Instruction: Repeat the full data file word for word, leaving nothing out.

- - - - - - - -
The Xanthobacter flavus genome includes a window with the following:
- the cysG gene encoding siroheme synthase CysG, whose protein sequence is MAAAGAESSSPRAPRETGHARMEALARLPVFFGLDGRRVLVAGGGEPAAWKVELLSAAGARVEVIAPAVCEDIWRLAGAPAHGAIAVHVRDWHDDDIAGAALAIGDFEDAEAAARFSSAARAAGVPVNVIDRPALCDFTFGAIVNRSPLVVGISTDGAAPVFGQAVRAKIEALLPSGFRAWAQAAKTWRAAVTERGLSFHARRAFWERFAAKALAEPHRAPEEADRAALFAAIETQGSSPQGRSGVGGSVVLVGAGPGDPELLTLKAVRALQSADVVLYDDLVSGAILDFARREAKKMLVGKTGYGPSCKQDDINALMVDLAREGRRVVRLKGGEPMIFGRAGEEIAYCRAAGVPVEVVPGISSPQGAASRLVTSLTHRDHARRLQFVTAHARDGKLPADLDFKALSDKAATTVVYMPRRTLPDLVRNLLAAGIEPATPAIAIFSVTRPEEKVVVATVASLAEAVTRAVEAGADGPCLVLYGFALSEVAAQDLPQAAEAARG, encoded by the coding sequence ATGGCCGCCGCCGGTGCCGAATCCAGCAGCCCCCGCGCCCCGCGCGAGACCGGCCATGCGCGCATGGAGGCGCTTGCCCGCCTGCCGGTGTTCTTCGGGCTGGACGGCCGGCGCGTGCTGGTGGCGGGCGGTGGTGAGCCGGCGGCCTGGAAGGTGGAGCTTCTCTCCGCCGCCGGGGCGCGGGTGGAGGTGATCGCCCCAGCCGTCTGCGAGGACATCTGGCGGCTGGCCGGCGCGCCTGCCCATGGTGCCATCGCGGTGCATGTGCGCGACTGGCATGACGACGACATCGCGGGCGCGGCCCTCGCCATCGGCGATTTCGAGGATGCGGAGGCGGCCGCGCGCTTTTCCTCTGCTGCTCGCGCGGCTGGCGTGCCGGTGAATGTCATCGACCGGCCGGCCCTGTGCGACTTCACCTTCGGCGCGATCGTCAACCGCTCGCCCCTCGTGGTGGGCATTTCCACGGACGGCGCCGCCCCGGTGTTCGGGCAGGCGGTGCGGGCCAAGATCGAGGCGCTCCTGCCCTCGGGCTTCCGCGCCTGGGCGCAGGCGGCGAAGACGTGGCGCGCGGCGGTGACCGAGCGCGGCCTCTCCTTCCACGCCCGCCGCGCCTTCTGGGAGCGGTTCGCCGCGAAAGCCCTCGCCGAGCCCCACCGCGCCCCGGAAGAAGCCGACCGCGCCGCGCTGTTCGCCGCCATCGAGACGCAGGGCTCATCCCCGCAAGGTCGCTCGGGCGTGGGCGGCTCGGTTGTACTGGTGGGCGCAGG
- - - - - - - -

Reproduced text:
The Xanthobacter flavus genome includes a window with the following:
- the cysG gene encoding siroheme synthase CysG, whose protein sequence is MAAAGAESSSPRAPRETGHARMEALARLPVFFGLDGRRVLVAGGGEPAAWKVELLSAAGARVEVIAPAVCEDIWRLAGAPAHGAIAVHVRDWHDDDIAGAALAIGDFEDAEAAARFSSAARAAGVPVNVIDRPALCDFTFGAIVNRSPLVVGISTDGAAPVFGQAVRAKIEALLPSGFRAWAQAAKTWRAAVTERGLSFHARRAFWERFAAKALAEPHRAPEEADRAALFAAIETQGSSPQGRSGVGGSVVLVGAGPGDPELLTLKAVRALQSADVVLYDDLVSGAILDFARREAKKMLVGKTGYGPSCKQDDINALMVDLAREGRRVVRLKGGEPMIFGRAGEEIAYCRAAGVPVEVVPGISSPQGAASRLVTSLTHRDHARRLQFVTAHARDGKLPADLDFKALSDKAATTVVYMPRRTLPDLVRNLLAAGIEPATPAIAIFSVTRPEEKVVVATVASLAEAVTRAVEAGADGPCLVLYGFALSEVAAQDLPQAAEAARG, encoded by the coding sequence ATGGCCGCCGCCGGTGCCGAATCCAGCAGCCCCCGCGCCCCGCGCGAGACCGGCCATGCGCGCATGGAGGCGCTTGCCCGCCTGCCGGTGTTCTTCGGGCTGGACGGCCGGCGCGTGCTGGTGGCGGGCGGTGGTGAGCCGGCGGCCTGGAAGGTGGAGCTTCTCTCCGCCGCCGGGGCGCGGGTGGAGGTGATCGCCCCAGCCGTCTGCGAGGACATCTGGCGGCTGGCCGGCGCGCCTGCCCATGGTGCCATCGCGGTGCATGTGCGCGACTGGCATGACGACGACATCGCGGGCGCGGCCCTCGCCATCGGCGATTTCGAGGATGCGGAGGCGGCCGCGCGCTTTTCCTCTGCTGCTCGCGCGGCTGGCGTGCCGGTGAATGTCATCGACCGGCCGGCCCTGTGCGACTTCACCTTCGGCGCGATCGTCAACCGCTCGCCCCTCGTGGTGGGCATTTCCACGGACGGCGCCGCCCCGGTGTTCGGGCAGGCGGTGCGGGCCAAGATCGAGGCGCTCCTGCCCTCGGGCTTCCGCGCCTGGGCGCAGGCGGCGAAGACGTGGCGCGCGGCGGTGACCGAGCGCGGCCTCTCCTTCCACGCCCGCCGCGCCTTCTGGGAGCGGTTCGCCGCGAAAGCCCTCGCCGAGCCCCACCGCGCCCCGGAAGAAGCCGACCGCGCCGCGCTGTTCGCCGCCATCGAGACGCAGGGCTCATCCCCGCAAGGTCGCTCGGGCGTGGGCGGCTCGGTTGTACTGGTGGGCGCAGG